Does $\lim \frac {a_n} {b_n}$ exist and $\lim a_n \neq 0$ imply $\lim b_n$ exist?

Suppose $\lim_{n \rightarrow \infty} \frac {a_n} {b_n}$ exist and $(a_n)$ converges to some number $k \neq 0$. Is it then possible to conclude that $(b_n)$ converges ?

Also, suppose $\lim_{n \rightarrow \infty} \frac {a_n} {b_n}$ exist and $(b_n)$ converges to some number $k \neq 0$. Is it then possible to conclude that $(a_n)$ converges ?

I am well aware of the statement that if $(a_n)$, $(b_n)$ converges and $b_n\neq 0$ for $n \ge N$ then $\lim_{n \rightarrow \infty} \frac {a_n} {b_n} = \frac {\lim_{n \rightarrow \infty} a_n} {\lim_{n \rightarrow \infty} b_n}$. I've tried to use the contrapositive of this statement to prove my hypotheses. It should be said, that this is not an exercise, but something I've been wondering about.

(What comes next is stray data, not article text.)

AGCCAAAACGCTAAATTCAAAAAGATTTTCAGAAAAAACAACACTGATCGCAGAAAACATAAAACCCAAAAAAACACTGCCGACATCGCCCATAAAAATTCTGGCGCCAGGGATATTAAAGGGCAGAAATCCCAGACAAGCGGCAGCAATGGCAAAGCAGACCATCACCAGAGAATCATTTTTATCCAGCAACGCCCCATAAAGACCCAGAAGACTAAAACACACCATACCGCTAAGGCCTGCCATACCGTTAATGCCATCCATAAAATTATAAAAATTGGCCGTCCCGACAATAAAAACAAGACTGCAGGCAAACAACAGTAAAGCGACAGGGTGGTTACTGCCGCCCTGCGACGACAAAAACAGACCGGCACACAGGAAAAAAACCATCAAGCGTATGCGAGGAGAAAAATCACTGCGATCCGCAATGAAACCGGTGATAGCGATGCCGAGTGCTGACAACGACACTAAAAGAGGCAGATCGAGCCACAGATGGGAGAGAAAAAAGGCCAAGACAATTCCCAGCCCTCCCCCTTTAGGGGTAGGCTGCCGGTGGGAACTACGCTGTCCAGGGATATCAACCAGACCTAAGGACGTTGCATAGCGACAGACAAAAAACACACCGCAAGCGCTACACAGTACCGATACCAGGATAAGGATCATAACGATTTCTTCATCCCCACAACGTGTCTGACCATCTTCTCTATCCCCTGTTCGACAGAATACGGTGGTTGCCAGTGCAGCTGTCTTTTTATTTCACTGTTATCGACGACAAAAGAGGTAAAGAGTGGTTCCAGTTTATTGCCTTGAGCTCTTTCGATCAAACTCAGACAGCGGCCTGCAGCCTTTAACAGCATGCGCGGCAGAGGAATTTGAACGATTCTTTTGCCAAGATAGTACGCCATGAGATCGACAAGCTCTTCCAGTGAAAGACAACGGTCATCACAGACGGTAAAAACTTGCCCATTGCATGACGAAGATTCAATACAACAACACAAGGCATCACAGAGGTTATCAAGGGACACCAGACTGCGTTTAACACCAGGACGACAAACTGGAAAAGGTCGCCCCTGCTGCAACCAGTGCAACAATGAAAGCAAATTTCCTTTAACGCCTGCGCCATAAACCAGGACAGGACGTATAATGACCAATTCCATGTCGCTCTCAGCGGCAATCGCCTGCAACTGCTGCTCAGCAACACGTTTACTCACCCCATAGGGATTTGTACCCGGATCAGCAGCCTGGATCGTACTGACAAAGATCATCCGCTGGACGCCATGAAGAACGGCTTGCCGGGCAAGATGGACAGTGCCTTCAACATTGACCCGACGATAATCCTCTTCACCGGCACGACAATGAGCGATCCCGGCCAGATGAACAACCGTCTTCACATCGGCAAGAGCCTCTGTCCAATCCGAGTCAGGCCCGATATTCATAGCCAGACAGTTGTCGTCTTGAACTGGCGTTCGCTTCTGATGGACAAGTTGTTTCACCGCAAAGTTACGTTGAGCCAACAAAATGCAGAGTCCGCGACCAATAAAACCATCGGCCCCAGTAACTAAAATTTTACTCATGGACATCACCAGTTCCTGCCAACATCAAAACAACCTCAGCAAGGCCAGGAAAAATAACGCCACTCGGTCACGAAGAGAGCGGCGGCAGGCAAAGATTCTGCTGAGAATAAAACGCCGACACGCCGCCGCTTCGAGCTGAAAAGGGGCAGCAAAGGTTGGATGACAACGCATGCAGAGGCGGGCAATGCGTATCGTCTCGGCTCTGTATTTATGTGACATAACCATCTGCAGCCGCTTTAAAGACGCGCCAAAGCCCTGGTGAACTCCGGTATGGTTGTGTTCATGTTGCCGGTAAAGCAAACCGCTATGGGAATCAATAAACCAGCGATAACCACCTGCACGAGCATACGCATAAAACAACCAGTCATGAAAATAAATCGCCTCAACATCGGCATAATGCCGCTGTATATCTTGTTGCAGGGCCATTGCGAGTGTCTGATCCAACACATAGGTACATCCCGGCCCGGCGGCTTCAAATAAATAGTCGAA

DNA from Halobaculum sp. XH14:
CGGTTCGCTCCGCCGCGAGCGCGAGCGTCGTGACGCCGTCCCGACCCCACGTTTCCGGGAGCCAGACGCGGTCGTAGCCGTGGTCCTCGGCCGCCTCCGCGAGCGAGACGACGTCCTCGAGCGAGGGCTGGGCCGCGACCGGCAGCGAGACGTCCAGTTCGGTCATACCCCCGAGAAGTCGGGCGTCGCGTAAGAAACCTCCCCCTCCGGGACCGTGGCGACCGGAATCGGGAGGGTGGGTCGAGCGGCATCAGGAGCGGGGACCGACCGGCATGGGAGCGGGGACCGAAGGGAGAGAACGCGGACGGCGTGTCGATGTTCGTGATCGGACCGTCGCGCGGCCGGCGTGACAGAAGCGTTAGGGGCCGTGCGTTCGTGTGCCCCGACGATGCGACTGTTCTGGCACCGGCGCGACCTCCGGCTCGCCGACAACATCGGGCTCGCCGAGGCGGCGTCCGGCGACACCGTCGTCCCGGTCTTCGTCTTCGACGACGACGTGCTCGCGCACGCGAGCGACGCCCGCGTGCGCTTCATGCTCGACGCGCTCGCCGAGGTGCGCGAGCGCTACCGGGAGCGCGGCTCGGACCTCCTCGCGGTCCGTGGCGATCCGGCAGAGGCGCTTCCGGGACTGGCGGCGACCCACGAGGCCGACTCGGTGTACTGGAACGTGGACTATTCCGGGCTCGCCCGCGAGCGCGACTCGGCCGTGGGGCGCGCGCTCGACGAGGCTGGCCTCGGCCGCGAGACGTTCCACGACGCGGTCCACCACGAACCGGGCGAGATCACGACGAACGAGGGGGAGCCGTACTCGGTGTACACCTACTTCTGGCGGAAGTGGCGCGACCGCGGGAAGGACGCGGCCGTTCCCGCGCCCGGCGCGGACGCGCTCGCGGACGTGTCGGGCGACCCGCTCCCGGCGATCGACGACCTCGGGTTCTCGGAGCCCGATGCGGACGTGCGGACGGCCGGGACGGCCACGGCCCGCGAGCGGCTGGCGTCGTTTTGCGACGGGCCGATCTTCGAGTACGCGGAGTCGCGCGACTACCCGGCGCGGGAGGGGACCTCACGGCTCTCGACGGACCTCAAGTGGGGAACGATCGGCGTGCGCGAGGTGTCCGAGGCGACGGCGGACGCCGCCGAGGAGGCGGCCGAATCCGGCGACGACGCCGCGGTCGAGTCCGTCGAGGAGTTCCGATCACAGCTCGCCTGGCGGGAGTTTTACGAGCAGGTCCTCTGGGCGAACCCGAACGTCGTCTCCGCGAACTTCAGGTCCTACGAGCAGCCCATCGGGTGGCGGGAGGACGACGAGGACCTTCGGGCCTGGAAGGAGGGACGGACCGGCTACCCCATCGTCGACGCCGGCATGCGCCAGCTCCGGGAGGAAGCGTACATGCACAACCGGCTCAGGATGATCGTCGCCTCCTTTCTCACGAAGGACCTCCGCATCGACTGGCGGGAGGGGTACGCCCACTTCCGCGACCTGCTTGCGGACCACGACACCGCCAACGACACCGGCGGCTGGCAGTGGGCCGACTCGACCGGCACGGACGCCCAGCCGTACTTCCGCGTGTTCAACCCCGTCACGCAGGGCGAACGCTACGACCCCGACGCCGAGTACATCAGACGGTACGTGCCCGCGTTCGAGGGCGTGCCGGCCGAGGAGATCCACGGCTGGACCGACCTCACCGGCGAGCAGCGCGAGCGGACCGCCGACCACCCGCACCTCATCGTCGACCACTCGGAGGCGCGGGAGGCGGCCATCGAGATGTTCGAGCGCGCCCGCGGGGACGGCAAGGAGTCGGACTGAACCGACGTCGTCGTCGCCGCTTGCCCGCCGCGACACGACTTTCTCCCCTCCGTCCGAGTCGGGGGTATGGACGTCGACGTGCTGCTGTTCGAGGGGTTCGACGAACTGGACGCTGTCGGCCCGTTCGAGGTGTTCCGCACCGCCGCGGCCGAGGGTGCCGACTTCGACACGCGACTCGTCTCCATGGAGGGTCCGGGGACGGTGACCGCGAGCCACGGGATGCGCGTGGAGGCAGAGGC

• $$\frac{a_n}{a_n/b_n} = \,?$$ – Daniel Fischer Oct 15 '14 at 18:37
• Thanks ! I cannot believe I haven't thought of that. – Shuzheng Oct 15 '14 at 18:41
• For the second statement, I must also assume $a_n \neq 0$ for $n \ge N$ ?? – Shuzheng Oct 15 '14 at 18:43
• Isn't there an extra case when $\lim_{n\to\infty}{\frac{a_n}{b_n}}=0$? If $a_n\to 0$, we could still have divergence for $b_n$, unless you count $\infty$ as a proper limit. Very pretty way to go about the problem, though. – Some Math Student Oct 15 '14 at 18:44
• No, $a_n$ can be $0$ without problem, there we look at $b_n\cdot \frac{a_n}{b_n}$. – Daniel Fischer Oct 15 '14 at 18:44